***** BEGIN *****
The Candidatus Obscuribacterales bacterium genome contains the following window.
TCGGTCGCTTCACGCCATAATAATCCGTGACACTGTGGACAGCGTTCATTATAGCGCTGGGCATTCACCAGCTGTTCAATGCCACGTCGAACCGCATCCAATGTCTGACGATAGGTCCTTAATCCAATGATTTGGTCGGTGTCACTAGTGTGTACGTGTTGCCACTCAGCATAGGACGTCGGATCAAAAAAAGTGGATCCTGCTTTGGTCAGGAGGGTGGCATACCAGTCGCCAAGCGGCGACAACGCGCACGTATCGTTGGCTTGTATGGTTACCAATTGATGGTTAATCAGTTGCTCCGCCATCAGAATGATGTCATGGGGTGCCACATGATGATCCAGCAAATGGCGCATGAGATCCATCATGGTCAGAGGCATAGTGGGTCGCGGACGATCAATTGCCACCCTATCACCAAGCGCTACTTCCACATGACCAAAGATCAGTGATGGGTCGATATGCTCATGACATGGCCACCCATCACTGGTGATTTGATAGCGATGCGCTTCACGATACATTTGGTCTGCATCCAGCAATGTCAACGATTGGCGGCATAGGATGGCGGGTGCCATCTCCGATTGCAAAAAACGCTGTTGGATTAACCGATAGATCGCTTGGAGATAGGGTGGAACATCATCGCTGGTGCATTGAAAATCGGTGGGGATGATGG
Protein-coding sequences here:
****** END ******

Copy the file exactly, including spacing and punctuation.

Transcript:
The Candidatus Obscuribacterales bacterium genome contains the following window.
TCGGTCGCTTCACGCCATAATAATCCGTGACACTGTGGACAGCGTTCATTATAGCGCTGGGCATTCACCAGCTGTTCAATGCCACGTCGAACCGCATCCAATGTCTGACGATAGGTCCTTAATCCAATGATTTGGTCGGTGTCACTAGTGTGTACGTGTTGCCACTCAGCATAGGACGTCGGATCAAAAAAAGTGGATCCTGCTTTGGTCAGGAGGGTGGCATACCAGTCGCCAAGCGGCGACAACGCGCACGTATCGTTGGCTTGTATGGTTACCAATTGATGGTTAATCAGTTGCTCCGCCATCAGAATGATGTCATGGGGTGCCACATGATGATCCAGCAAATGGCGCATGAGATCCATCATGGTCAGAGGCATAGTGGGTCGCGGACGATCAATTGCCACCCTATCACCAAGCGCTACTTCCACATGACCAAAGATCAGTGATGGGTCGATATGCTCATGACATGGCCACCCATCACTGGTGATTTGATAGCGATGCGCTTCACGATACATTTGGTCTGCATCCAGCAATGTCAACGATTGGCGGCATAGGATGGCGGGTGCCATCTCCGATTGCAAAAAACGCTGTTGGATTAACCGATAGATCGCTTGGAGATAGGGTGGAACATCATCGCTGGTGCATTGAAAATCGGTGGGGATGATGG
Protein-coding sequences here: